The paper was recalled, and the authors had to put out this apology:
From this experience, we learned that the words "tribe" and "tribalism" have no consistent meaning, are associated with negative historical and cultural assumptions, and can promote misleading stereotypes.4 The term "tribe" became popular as a colonial construct to describe forms of social organization considered "uncivilized" or "primitive." In using the term "tribe" to describe members of medical communities, we ignored the complex and dynamic identities of Native American, African, and other Indigenous Peoples and the history of their oppression.
This is ridiculous, as tribe is a perfectly good word. The authors ended up substituting "silo" for "tribe", but that has a less suitable meaning.

Update: Just today, here is a SciAm article complaining that physicians often note racial info, as it is correlated with an assortment of medical problems:

Yet, a tool used daily by almost every physician, the history of present illness (HPI), may still perpetuate medical racism. ...

Physicians often determine racial and ethnic labels themselves rather than asking patients to self-identify. ...

Beyond the issue of physicians using inaccurate racial labels, research has proven what scholars like W.E.B. Du Bois and Derrick Bell stated for decades: race is a social construct. ...

By using this outdated practice, physicians may be reinforcing the incorrect idea that race differentiation holds scientific value instead of being a clumsy artifact of the profession. ...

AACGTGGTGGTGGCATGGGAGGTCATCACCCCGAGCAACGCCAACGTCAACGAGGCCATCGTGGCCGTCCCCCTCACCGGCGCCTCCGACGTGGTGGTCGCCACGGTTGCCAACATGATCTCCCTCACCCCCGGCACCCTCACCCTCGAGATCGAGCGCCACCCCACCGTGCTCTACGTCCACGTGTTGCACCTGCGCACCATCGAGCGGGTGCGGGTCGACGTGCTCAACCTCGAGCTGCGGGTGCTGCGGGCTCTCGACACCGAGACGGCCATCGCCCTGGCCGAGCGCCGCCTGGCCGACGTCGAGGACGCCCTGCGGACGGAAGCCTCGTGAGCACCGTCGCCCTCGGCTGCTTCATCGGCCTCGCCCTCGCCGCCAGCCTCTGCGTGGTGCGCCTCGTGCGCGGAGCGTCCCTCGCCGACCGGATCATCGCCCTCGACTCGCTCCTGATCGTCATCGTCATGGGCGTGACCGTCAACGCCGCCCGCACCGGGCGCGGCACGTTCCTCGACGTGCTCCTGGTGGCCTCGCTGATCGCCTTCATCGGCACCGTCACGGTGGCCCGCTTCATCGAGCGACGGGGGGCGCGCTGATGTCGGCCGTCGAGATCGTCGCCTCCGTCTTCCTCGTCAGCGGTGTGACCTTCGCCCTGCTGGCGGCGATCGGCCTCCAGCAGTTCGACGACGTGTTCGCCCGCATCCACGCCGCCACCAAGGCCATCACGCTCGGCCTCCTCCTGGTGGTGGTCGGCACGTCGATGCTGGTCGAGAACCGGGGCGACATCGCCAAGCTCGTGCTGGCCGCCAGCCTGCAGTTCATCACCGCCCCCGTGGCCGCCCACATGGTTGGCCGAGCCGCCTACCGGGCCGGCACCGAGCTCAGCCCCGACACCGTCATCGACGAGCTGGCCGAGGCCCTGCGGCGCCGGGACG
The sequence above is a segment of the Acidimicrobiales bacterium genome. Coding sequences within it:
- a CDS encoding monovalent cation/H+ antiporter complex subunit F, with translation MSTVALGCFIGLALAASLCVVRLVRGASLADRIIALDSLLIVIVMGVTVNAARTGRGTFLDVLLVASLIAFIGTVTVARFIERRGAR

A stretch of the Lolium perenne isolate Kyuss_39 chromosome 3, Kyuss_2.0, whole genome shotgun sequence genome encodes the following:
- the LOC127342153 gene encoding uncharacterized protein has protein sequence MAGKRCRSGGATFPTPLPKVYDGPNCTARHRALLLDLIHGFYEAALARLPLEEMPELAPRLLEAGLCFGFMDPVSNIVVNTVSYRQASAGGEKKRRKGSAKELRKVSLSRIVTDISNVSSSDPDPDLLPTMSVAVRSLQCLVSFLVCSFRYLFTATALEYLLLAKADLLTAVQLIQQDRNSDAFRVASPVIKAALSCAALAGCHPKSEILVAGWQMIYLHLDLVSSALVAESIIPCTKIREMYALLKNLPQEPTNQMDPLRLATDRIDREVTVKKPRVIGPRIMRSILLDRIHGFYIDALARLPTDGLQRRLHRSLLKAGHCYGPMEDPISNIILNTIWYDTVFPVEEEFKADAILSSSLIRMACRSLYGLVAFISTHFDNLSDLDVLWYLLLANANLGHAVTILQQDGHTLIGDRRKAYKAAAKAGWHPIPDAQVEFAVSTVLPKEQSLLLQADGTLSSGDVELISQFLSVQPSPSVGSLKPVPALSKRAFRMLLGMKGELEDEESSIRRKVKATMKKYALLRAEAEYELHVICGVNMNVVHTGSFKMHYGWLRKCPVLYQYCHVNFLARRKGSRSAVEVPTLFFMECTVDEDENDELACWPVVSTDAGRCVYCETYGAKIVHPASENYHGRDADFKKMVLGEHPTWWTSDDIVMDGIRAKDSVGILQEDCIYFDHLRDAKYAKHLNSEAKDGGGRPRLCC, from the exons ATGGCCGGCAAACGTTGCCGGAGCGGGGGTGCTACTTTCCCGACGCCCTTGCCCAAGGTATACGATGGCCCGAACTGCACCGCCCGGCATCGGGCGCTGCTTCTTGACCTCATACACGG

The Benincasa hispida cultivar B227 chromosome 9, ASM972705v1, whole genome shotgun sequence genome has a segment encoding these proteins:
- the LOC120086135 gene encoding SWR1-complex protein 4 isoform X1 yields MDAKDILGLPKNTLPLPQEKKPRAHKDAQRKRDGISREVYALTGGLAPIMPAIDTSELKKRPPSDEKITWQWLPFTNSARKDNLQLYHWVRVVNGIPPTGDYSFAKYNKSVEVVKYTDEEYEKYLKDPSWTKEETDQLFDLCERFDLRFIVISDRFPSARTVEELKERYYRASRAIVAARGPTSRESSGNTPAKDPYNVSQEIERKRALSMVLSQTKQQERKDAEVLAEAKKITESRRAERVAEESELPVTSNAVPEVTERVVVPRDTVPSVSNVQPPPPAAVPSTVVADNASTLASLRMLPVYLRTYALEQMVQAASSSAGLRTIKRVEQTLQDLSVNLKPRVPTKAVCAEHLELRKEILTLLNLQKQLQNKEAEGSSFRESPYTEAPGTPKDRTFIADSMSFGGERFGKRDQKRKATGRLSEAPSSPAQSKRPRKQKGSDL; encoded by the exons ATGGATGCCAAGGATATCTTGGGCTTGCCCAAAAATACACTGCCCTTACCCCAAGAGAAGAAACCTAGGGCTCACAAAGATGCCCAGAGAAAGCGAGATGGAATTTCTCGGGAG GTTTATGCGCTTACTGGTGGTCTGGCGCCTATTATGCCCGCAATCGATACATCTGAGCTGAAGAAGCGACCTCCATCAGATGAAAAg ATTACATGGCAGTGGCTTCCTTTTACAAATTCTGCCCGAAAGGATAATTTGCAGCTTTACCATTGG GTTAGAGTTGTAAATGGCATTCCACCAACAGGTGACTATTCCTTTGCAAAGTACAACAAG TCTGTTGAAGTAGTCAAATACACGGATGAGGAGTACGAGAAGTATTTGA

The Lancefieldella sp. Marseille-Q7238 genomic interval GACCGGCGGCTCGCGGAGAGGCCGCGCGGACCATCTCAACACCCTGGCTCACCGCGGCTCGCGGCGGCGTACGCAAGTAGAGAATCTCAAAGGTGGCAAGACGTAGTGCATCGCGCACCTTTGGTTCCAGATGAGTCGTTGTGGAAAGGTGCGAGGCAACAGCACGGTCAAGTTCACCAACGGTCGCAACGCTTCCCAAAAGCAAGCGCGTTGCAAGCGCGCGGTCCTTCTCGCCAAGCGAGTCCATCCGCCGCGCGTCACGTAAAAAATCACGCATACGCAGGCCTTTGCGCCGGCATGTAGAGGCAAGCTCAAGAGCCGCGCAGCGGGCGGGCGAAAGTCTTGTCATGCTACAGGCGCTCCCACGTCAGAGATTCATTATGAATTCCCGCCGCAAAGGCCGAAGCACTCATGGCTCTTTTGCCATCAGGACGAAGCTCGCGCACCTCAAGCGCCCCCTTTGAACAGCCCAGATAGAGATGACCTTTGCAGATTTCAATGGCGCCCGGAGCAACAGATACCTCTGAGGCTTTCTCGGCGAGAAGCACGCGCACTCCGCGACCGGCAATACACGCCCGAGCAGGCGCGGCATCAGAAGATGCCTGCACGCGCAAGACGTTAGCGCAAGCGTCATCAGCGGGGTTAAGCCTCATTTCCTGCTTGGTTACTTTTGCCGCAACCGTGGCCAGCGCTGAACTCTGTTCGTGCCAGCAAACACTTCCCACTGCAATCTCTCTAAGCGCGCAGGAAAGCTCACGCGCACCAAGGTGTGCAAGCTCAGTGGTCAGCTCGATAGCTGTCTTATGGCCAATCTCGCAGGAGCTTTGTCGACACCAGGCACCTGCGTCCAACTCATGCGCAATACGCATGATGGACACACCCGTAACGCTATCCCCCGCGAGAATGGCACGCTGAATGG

But, if physicians are truly trying to discern if patients are carriers of genetic allelic variants ..., then genetic mapping should be used in high-risk patients. ...

To be clear, a “color-blind” approach is not ideal either.

It seems clear that these people will cry racism no matter what the physicians do.

Update: Another example of one-sided politicization:

Well, the latest scientific journal or magazine to go to hell in a handbasket is Scientific American, which under the editorial guidance of Laura Helmuth has published a putrid piece of pure pro-Palestinian propaganda. It’s an op-ed piece apparently written by a group of Palestinian BDS activists (one author wishes to be anonymous). purveying the usual distortions, omissions, and outright lies.  If there were a counter piece refuting those lies (there is below, but not at Sci Am), it would be somewhat better, but not much. Instead, the op-ed is linked to a Google Document petition (surely not posted by Sci Am) that you can sign in solidarity with Palestine.

First of all, a science magazine has no business taking an ideological stand like this, particularly one replete with lies and distortions. What was Scientific American thinking? Do they fancy themselves to be Mother Jones?

And here is a recent Nature magazine editorial promoting leftist racial nonsense.

Update: From "Meet the Press Daily":

"So if you are trying to get at me as a public health official and a scientist, you're really attacking not only Dr. Anthony Fauci, you're attacking science. And anybody that looks at what is going on, clearly sees that, you have to be asleep not to see that. That is what going on," he added.

"Science and the truth are being attacked," Fauci concluded.

He is the highest paid US govt officil, and he certainly needs to be accountable to criticism.

No comments:

Post a Comment